A Simple Sauce
Thanks to my grandmother
When I want something fast and simple for dinner, my usual route is to turn to pasta. Sometimes it’s pasta with oil and garlic. Other times it’s pasta with oil, garlic, chicken and broccoli. Whatever works, right?
Making a tomato sauce is an all-day affair. Between making the meatballs, sautéing oil and garlic, slicing sausage and pepperoni and adding it to the sauce it takes time. Then it’s about adding spices, wine, and more to bring the sauce up to my taste standards. Those tastes standards were instilled in me from my grandparents.
The other night was a night made for a side dish of pasta. I made a quick sauce though. I didn’t have time to make my normal sauce, and I wasn’t it the mood for oil and garlic. So I decided on a simple sauce my grandmother taught me how to make when I was just nine years old.
Back then we had pasta almost daily. It was what my grandfather wanted with dinner every night on top of a salad and whatever the main course was. My grandmother never forgot my grandfather’s pasta and to be honest I was thrilled that he wanted pasta with those evening meals. It was how I learned so many great and simple recipes.
My favorite recipe of hers was when she would go into the garden and pick tomatoes from the garden and then grab oregano and basil from the herb garden. Then she would get a frying pan out and start to sauté the oil and garlic with a little salt and pepper. While that was sautéing she would slice the tomatoes. She used her filet knife because she wanted thin slices. That was something she would always say, and it sounded something like this (with an Italian accent), “Markajohn, you need to slice the tomatoes thin or else they won’t cook right.”
Then once she had the slices ready and the oil and garlic was ready, she would add the oregano and basil, let that sauté for a little and then throw the tomatoes slices in and let it all come together. Then she would turn up the heat and stir everything in the pan. She would always tell me to stir with love otherwise the food wouldn’t taste right. Who was I to argue?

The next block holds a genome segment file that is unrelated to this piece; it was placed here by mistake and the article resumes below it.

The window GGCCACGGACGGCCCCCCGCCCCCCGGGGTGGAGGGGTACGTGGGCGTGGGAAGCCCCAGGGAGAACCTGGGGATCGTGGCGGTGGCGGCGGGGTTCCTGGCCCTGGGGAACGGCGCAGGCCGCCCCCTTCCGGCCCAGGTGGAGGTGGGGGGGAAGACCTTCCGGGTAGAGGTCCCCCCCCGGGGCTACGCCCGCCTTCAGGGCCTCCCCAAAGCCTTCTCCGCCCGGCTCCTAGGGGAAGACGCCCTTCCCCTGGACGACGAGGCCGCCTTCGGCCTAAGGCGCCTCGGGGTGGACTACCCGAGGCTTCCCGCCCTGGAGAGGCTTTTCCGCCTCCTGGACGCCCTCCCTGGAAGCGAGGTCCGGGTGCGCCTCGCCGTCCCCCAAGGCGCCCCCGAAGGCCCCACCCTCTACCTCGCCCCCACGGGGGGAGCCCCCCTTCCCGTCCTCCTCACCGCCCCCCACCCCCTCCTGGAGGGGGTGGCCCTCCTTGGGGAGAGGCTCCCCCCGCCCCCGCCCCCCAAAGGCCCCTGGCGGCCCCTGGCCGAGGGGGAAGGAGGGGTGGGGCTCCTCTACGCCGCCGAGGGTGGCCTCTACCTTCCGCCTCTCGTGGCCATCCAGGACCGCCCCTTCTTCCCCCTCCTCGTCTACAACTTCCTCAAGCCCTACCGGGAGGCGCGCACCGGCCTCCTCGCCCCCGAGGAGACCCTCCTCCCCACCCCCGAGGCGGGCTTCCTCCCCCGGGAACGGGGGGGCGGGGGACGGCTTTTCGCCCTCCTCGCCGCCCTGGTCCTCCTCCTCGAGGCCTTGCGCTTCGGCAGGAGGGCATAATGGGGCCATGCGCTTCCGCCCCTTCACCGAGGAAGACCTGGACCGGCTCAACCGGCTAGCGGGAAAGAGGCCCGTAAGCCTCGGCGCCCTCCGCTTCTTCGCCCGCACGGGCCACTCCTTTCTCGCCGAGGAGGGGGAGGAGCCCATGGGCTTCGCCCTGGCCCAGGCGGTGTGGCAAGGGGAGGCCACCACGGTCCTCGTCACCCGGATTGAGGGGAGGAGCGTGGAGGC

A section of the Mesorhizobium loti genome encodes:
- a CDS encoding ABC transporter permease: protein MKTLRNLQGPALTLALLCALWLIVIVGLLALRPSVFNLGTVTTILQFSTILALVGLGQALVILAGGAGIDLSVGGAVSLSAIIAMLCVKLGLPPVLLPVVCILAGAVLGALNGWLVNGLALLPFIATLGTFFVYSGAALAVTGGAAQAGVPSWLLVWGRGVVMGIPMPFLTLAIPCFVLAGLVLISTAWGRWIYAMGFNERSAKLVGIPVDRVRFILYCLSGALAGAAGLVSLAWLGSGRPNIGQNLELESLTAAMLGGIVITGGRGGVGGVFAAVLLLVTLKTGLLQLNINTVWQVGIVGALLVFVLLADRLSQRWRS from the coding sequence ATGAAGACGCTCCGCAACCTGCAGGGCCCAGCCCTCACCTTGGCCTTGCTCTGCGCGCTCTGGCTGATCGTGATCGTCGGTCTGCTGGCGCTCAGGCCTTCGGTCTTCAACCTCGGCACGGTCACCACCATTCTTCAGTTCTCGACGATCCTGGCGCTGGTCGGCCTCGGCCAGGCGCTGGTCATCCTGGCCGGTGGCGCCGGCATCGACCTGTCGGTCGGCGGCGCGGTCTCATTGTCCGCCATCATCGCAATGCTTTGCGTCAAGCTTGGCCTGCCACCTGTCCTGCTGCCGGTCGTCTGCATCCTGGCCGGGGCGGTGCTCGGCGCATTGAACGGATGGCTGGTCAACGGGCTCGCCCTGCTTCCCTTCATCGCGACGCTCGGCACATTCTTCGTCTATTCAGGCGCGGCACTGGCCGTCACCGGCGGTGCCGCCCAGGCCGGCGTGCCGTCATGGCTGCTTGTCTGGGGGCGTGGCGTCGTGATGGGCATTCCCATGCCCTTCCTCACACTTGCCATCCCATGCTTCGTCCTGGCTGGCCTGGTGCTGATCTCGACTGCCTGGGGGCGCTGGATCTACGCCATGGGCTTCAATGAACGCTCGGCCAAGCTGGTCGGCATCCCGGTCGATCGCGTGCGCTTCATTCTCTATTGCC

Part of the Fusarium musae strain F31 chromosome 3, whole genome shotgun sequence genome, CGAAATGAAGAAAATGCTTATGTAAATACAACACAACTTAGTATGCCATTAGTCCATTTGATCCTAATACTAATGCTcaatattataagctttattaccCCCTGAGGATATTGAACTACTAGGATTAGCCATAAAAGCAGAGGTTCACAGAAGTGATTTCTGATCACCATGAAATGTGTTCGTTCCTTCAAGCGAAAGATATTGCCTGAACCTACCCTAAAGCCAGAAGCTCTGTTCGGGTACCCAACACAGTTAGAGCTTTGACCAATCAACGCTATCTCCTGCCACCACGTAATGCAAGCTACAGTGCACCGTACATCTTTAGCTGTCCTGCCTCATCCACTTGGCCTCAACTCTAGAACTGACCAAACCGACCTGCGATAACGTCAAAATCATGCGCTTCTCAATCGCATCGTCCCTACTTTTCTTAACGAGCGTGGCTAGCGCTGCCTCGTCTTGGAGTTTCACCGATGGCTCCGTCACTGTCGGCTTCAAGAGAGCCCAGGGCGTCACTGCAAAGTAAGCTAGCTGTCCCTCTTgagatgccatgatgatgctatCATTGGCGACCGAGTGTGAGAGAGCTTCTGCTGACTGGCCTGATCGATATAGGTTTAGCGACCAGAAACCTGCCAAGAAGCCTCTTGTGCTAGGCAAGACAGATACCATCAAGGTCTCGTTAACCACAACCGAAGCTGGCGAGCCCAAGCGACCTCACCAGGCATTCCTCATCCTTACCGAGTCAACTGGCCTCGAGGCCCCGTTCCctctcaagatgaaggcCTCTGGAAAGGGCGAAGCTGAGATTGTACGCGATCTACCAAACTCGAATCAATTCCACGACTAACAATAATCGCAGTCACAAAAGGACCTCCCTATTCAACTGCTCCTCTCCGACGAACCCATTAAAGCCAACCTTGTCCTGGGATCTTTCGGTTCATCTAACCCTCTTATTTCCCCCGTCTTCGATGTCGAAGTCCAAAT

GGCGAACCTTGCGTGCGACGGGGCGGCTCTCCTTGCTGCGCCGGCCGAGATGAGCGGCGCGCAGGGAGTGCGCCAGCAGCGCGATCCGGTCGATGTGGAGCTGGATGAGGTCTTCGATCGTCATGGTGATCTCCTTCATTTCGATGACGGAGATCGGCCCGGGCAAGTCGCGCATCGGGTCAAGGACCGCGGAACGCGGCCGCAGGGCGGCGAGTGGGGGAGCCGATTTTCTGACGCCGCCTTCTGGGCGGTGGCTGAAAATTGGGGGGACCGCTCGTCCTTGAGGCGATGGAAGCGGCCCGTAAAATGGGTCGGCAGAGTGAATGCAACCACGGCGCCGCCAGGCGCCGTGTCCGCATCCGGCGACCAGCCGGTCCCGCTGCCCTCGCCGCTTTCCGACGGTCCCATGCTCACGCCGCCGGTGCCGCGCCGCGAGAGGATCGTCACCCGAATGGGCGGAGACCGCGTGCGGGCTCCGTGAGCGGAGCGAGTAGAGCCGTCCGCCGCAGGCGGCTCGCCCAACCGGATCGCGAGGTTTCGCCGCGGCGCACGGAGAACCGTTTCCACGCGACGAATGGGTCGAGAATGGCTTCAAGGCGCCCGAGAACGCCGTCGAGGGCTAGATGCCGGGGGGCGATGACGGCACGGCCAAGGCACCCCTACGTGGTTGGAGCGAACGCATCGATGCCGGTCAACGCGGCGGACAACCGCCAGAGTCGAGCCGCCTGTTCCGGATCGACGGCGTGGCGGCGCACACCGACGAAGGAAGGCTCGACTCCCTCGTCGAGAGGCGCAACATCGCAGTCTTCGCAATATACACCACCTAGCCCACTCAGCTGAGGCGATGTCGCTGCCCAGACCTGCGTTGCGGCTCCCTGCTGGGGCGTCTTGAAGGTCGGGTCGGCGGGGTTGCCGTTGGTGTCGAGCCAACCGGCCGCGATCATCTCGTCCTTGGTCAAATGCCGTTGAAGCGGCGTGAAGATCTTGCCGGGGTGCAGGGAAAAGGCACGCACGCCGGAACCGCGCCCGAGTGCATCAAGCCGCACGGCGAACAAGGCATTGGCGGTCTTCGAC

She would stir everything for the first ten minutes and then let it cook. Then she would turn the heat down and let the sauce continue to cook. About 20 to 25 minutes later she would turn the stove down to simmer and let the sauce made up of tomatoes, basil, oregano, garlic, and oil come together. The smell throughout the house was unbelievable. I wish I could replicate that smell for you right now.
What you see above is the same sauce with the same ingredients and the same smell throughout the house. When Patti and Lisa came walking in from running errands they couldn’t believe the smell coming to greet them. No matter how many times they have smelled my sauce cooking on a Sunday this sauce just really had a more aromatic smell. At least that’s what they said.
Not trying to pat myself on the back or anything, but I must admit the smell was fantastic and brought me back to the days in Catania and my grandmothers cooking. I guess I learned something?
I’d love to offer you a smell or a taste, but since I can’t I will offer you the recipe in more detail if you want, all you have to do is comment and I will post it in the comments and a little coaching if you need to make this simple, fresh, and aromatic tomato sauce for your next meal.
Mark, Patti, & Lisa